The government has published its response to the Women and Equalities Committee (WEC) 2022 report on menopause and the workplace. The WEC report had provided 12 menopause-related recommendations, but the government has now rejected five of those recommendations, accepted one and accepted in part (or in principle) six. Not all the WEC’s recommendations relate to the workplace, but of those that do, the government has:

  • accepted the recommendation that it should bring forward legislation before the end of the current Parliament to make the right to request flexible working a day one right for all employees
  • accepted in part (or in principle) the recommendations that it should: lead on disseminating good quality and accurate information about menopause (work is already planned and underway to address this); appoint a Menopause Ambassador to work with stakeholders from business, unions and advisory groups to encourage and disseminate awareness, good practice and guidance to employers (a Menopause Employment Champion is to be appointed); and publish guidance for employers on the legal considerations when supporting employees experiencing menopause (guidance is being developed by the Health and Safety Executive which will give a set of clear and simple principles that employers would be expected to apply to support disabled people and those with long-term health conditions in the work environment, and the guidance could also apply where workers are experiencing symptoms such as those that occur in the menopause)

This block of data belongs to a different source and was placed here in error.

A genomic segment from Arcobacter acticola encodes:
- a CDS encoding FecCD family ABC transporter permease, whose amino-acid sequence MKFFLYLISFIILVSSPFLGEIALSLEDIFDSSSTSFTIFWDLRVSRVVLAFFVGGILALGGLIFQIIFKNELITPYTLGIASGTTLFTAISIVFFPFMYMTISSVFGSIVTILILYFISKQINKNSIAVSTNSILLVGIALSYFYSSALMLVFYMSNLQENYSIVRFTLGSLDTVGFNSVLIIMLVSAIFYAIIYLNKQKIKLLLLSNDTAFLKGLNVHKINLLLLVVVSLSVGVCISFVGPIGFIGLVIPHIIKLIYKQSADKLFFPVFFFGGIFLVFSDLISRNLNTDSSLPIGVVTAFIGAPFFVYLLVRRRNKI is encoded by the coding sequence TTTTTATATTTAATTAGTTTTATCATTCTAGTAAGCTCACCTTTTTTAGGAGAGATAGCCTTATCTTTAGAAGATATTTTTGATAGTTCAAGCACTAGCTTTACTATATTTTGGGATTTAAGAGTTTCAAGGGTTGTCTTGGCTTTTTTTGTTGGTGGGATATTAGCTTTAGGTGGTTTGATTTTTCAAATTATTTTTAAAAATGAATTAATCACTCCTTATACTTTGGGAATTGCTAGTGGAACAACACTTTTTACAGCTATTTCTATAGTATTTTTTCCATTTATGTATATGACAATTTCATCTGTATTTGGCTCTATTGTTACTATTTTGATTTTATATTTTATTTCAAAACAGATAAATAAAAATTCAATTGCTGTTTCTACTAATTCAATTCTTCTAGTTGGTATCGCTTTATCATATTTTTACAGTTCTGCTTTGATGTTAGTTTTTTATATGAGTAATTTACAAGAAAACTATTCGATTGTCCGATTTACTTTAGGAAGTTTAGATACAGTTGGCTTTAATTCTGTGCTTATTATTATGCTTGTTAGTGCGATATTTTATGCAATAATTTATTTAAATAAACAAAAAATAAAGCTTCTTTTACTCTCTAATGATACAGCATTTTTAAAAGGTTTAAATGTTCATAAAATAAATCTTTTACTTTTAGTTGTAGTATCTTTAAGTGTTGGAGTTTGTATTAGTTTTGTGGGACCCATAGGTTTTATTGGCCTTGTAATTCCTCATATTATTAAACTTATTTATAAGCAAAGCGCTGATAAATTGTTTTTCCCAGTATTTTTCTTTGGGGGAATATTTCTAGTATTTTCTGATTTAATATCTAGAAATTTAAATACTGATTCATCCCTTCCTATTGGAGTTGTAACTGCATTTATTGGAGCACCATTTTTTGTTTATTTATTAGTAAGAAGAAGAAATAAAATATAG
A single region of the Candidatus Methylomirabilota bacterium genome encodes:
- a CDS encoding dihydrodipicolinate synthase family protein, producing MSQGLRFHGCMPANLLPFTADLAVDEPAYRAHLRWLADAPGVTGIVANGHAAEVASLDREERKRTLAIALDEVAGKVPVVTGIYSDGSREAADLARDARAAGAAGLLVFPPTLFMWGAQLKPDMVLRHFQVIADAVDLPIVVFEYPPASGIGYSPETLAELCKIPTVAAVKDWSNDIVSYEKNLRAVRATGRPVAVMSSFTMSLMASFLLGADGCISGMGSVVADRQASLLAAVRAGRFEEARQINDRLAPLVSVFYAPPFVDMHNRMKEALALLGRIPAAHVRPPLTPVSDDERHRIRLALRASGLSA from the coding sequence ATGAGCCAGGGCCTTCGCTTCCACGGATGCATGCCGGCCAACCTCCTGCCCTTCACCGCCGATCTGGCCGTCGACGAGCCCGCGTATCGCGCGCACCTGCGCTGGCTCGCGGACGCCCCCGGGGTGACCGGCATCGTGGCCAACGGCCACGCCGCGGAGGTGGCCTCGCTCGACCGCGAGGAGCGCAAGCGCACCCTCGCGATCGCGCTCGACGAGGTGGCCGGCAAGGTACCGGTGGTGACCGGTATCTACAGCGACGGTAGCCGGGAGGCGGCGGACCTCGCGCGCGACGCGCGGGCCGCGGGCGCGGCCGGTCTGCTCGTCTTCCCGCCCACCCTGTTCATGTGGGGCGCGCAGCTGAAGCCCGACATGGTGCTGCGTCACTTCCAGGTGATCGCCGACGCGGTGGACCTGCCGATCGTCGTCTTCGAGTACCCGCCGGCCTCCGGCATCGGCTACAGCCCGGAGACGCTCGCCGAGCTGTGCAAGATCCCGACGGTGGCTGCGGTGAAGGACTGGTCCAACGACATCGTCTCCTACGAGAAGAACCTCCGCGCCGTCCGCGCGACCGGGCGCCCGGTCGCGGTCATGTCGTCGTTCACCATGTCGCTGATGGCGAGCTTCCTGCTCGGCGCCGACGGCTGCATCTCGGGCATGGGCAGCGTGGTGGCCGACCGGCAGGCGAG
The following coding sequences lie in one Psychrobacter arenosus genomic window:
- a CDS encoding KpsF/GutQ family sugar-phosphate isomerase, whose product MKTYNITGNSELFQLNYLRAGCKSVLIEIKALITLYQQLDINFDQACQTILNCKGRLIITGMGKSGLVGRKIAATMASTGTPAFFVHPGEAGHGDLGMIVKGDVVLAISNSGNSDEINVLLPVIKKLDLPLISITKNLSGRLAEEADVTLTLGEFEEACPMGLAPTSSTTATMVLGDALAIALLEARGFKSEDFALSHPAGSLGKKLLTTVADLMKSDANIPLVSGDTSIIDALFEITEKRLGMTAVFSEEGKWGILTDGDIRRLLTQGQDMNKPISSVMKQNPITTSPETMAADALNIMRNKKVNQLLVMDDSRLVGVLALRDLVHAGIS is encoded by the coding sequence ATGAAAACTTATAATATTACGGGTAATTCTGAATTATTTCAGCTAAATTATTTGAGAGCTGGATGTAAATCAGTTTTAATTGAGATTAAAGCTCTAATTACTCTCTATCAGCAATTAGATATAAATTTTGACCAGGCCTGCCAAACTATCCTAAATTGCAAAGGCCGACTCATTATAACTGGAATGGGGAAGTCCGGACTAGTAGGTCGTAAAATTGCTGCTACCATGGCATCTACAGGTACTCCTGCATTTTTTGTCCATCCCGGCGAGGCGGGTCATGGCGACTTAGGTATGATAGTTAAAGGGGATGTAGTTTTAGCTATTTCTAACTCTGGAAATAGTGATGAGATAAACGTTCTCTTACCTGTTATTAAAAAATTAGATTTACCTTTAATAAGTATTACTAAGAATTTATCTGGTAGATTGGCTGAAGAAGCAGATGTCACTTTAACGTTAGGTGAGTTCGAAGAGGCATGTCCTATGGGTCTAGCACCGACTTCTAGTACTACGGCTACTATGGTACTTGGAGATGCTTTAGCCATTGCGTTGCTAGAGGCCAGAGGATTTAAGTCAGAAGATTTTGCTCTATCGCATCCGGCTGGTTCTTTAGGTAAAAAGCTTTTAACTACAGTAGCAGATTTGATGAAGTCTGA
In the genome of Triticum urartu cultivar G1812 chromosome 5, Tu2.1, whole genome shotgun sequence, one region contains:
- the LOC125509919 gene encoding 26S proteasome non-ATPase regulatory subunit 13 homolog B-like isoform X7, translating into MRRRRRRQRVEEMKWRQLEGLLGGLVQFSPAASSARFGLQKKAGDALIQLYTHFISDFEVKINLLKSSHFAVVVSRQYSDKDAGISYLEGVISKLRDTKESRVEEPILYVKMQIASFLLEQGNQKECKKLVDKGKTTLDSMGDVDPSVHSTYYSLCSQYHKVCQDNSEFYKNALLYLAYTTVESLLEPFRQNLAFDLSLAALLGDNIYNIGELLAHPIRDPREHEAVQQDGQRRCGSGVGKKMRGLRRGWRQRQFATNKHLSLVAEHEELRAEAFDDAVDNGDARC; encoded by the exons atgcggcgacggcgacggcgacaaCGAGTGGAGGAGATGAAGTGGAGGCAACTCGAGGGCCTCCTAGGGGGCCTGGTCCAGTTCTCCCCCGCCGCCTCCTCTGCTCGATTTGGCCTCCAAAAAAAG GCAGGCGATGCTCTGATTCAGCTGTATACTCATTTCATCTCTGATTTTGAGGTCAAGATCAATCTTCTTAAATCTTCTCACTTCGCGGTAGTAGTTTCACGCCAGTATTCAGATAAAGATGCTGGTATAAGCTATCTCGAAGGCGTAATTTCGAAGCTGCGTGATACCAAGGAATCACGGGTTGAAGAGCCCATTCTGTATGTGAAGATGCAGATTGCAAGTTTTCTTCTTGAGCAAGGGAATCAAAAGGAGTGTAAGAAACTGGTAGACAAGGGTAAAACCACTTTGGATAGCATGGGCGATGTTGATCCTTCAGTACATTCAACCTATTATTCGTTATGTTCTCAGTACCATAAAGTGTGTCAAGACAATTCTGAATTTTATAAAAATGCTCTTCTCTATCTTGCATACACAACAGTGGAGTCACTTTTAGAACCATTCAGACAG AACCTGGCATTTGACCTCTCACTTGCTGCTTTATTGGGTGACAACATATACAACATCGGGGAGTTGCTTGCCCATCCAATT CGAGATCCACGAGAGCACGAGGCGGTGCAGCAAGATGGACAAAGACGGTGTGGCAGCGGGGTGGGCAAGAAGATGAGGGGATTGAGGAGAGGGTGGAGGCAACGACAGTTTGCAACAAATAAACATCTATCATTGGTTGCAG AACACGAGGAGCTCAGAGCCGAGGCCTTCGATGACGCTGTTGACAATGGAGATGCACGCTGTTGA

• rejected the recommendations that it should: launch a consultation on how to amend the Equality Act 2010 to introduce a new protected characteristic of menopause; immediately commence the dual discrimination provision in s.14 of the Equality Act 2010; produce model menopause policies to assist employers; and work with a large public sector employer to develop and pilot a specific “menopause leave” policy.

The government’s response on the Equality Act 2010 recommendations is unsurprising given that it had already previously confirmed that it had no plans to make menopause a protected characteristic or to implement the dual discrimination provision.

Source: New feed